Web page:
The testing continued…
Seems I left us under a dark cloud.
That was the good part of the next 45 minutes. The later it got, the more autos passed by. And now the wind was picking up the dust from shoulder’s edge every time they went by encompassing me in little cloud of dirt. Smilin Jack came by too. My arms were tired, my throat, dry and scratchy, my body stiff while the little Hub motor that thought it could, did. To add to my comfort, big splots of cold rain began to land on my dusty hair. I was down near the hangers when I decided I’d had enough even if cycle wanted to go further. I hadn’t seen JP on my homeward journey. The trike didn’t slow even as it pulled me up the slight hill of our drive into the garage. There sat the bike rider. With his glance up he said, Well it finally quit on you. Did Not, Did Not I yelled while peeling my wet cold sweater off of a stuck to my skin cotton sleeveless blouse. Seems the bike had started to slow so was brought home while it still had power. I announced I was too uncomfortable to test till it quit. He said it had gone far enough to prove a good range. We’ll test it a couple more times, then machine test it. I must admit it did very well both range and speed wise but who would sit that long on a trike? Not this Senior Citizen! We did switch to the Hub motor. It was a good move but, more work than I expected. What some small businesses have to put up with a change is so much more time consuming than a large company has to. I remember when I worked as long distance operator for the telephone Co. in Syracuse NY. The powers †hat were decided to move one piece of equipment to other end of the long line of operators. It was the operational part that allowed me to set up the transfer of AP photos from their place of origin to our Syracuse Post Standard and Herald Journal newspapers.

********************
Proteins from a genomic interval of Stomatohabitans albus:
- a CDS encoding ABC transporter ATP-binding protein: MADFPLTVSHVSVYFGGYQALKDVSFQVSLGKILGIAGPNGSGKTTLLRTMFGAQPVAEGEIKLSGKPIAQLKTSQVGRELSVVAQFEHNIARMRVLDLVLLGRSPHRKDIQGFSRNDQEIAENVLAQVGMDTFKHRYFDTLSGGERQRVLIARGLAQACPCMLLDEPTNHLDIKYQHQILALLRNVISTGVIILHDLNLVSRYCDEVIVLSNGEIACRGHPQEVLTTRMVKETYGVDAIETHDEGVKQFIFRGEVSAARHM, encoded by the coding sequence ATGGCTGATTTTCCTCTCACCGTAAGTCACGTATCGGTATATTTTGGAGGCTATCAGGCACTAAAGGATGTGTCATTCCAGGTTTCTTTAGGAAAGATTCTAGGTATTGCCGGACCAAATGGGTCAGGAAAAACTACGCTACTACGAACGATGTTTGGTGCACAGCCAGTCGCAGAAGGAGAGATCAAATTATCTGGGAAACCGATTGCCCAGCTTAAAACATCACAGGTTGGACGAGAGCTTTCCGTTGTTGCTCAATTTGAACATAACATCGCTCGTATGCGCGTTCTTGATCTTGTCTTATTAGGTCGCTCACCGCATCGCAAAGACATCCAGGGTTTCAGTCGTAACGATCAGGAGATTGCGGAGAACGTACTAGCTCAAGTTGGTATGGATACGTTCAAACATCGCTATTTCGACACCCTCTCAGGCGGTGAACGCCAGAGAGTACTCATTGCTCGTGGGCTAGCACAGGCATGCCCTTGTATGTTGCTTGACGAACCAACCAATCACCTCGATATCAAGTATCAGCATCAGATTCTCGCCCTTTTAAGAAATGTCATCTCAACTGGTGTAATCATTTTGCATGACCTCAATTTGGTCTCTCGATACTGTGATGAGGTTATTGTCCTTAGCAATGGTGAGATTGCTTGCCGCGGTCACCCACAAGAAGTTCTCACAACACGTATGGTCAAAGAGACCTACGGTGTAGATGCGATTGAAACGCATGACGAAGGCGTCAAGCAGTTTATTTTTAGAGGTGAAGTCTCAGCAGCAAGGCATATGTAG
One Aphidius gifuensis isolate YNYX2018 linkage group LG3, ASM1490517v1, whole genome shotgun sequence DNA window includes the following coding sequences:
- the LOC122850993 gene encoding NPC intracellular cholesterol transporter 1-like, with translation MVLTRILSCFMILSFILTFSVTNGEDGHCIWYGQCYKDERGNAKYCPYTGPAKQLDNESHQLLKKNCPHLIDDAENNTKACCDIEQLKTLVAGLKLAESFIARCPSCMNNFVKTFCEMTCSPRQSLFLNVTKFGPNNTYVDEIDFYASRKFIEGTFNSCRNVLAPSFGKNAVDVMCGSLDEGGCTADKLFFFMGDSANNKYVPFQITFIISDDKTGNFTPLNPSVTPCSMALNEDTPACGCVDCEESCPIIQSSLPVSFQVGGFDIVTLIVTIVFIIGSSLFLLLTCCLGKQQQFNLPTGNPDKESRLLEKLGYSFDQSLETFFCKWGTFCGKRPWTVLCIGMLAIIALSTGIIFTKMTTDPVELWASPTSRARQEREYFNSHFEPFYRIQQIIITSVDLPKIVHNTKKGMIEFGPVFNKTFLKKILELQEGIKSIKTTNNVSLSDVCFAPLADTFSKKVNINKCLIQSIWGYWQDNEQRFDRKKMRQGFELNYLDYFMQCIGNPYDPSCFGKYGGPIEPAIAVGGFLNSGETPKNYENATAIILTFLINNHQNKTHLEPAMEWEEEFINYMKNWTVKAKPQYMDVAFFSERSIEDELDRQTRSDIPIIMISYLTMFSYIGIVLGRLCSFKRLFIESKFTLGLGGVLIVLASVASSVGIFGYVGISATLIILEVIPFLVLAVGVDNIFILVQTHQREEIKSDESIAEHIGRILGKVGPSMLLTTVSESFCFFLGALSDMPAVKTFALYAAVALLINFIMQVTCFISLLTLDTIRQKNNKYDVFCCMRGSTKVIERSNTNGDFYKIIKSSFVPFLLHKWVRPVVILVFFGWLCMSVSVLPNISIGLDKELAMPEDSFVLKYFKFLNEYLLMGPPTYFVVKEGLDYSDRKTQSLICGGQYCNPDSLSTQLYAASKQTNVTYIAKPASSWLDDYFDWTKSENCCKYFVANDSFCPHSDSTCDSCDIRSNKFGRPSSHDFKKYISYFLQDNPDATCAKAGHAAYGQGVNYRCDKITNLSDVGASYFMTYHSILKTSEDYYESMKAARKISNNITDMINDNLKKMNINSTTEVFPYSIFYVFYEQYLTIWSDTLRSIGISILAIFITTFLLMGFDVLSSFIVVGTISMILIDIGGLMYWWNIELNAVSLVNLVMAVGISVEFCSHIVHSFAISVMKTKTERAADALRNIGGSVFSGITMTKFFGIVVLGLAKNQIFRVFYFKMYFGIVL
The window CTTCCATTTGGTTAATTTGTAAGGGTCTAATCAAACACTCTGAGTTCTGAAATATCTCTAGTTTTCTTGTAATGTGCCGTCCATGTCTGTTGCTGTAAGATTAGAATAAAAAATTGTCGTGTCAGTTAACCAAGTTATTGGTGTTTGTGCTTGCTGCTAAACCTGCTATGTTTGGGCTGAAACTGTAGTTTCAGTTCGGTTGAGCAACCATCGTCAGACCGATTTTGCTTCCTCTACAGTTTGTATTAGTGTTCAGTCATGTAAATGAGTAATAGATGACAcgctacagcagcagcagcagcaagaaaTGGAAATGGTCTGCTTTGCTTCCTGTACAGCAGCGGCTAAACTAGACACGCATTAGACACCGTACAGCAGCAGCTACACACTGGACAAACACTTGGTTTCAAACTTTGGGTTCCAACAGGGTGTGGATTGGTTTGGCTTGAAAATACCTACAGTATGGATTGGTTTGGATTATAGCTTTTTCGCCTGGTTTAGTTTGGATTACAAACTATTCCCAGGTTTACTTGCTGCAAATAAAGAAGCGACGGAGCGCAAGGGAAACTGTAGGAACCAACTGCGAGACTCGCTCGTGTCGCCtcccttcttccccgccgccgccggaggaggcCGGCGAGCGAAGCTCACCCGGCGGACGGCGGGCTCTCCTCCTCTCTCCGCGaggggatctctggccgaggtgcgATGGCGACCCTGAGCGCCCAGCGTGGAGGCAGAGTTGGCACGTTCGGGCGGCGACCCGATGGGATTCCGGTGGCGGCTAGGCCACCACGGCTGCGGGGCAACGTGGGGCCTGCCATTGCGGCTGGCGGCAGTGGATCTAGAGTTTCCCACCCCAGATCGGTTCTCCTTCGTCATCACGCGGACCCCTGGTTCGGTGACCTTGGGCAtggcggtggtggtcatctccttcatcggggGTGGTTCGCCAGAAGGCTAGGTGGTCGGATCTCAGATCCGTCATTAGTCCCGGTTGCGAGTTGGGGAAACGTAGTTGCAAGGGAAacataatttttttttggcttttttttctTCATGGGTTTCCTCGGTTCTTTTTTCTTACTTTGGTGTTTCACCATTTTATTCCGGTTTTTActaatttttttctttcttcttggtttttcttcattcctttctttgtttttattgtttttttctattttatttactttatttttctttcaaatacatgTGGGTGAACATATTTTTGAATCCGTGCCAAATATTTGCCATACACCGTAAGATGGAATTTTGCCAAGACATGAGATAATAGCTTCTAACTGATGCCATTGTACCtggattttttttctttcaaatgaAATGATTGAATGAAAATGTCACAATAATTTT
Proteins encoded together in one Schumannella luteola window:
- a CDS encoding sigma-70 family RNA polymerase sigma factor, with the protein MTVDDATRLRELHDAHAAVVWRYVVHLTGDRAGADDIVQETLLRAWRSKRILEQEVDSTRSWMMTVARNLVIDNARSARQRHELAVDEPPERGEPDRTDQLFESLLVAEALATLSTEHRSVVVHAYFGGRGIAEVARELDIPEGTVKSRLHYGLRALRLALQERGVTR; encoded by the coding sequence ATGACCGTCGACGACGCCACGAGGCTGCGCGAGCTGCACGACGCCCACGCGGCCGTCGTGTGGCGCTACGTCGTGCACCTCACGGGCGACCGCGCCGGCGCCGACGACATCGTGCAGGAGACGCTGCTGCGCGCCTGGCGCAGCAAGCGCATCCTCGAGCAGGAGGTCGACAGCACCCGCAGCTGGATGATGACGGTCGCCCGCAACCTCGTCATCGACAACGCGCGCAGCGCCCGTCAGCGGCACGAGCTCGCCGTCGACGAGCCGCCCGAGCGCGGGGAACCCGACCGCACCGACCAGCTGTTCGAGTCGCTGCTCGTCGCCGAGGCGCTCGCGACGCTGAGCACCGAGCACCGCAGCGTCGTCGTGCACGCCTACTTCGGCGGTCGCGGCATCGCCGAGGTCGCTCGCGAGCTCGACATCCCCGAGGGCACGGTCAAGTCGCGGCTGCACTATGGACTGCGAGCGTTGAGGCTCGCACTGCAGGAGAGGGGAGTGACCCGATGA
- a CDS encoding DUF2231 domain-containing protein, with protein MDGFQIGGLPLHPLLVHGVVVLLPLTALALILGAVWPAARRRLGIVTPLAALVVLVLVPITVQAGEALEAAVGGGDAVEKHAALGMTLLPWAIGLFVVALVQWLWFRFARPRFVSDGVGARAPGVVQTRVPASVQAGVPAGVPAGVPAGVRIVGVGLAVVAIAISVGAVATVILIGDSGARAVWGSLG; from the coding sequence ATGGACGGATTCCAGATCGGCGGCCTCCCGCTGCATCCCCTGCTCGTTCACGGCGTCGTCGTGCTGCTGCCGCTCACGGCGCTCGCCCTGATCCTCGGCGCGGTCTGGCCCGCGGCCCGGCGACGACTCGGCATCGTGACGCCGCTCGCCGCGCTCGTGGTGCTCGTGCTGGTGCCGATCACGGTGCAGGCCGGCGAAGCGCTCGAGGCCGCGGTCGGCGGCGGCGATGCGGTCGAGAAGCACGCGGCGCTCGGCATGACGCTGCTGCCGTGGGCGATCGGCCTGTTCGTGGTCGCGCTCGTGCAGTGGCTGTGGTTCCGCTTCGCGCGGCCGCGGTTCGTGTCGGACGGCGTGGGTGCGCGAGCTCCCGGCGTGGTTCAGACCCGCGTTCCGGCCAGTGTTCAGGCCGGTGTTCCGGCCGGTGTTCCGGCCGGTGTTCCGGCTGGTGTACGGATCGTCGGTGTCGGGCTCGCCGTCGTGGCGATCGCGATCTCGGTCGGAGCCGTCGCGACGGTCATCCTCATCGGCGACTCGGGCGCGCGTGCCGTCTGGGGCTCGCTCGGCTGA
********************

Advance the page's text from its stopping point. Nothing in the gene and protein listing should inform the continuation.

I left work late that Friday afternoon and came in for my Saturday evening shift.
Voila, it was done!
A small business owner, his wife, and son, would, after a full days work, have begun the chore themselves that evening. One wears many hats trying to build a business.